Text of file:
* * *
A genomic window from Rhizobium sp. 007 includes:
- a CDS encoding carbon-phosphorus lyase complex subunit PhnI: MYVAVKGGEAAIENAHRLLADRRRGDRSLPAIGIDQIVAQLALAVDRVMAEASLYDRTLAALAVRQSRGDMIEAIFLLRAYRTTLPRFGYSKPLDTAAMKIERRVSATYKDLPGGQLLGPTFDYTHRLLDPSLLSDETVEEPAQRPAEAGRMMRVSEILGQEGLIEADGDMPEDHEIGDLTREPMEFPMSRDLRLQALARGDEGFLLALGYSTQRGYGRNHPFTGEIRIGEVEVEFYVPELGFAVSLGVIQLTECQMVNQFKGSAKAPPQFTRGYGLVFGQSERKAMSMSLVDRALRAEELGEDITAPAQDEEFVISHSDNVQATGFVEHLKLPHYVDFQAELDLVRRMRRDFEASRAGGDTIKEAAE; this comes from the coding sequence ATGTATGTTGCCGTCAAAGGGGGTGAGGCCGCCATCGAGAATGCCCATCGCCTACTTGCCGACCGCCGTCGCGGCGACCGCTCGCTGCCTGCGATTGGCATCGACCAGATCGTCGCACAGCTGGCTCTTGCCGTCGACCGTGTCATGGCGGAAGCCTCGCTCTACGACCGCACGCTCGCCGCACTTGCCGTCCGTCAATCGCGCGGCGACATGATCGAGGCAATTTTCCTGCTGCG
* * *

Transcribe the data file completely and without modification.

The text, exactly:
A genomic window from Rhizobium sp. 007 includes:
- a CDS encoding carbon-phosphorus lyase complex subunit PhnI: MYVAVKGGEAAIENAHRLLADRRRGDRSLPAIGIDQIVAQLALAVDRVMAEASLYDRTLAALAVRQSRGDMIEAIFLLRAYRTTLPRFGYSKPLDTAAMKIERRVSATYKDLPGGQLLGPTFDYTHRLLDPSLLSDETVEEPAQRPAEAGRMMRVSEILGQEGLIEADGDMPEDHEIGDLTREPMEFPMSRDLRLQALARGDEGFLLALGYSTQRGYGRNHPFTGEIRIGEVEVEFYVPELGFAVSLGVIQLTECQMVNQFKGSAKAPPQFTRGYGLVFGQSERKAMSMSLVDRALRAEELGEDITAPAQDEEFVISHSDNVQATGFVEHLKLPHYVDFQAELDLVRRMRRDFEASRAGGDTIKEAAE; this comes from the coding sequence ATGTATGTTGCCGTCAAAGGGGGTGAGGCCGCCATCGAGAATGCCCATCGCCTACTTGCCGACCGCCGTCGCGGCGACCGCTCGCTGCCTGCGATTGGCATCGACCAGATCGTCGCACAGCTGGCTCTTGCCGTCGACCGTGTCATGGCGGAAGCCTCGCTCTACGACCGCACGCTCGCCGCACTTGCCGTCCGTCAATCGCGCGGCGACATGATCGAGGCAATTTTCCTGCTGCG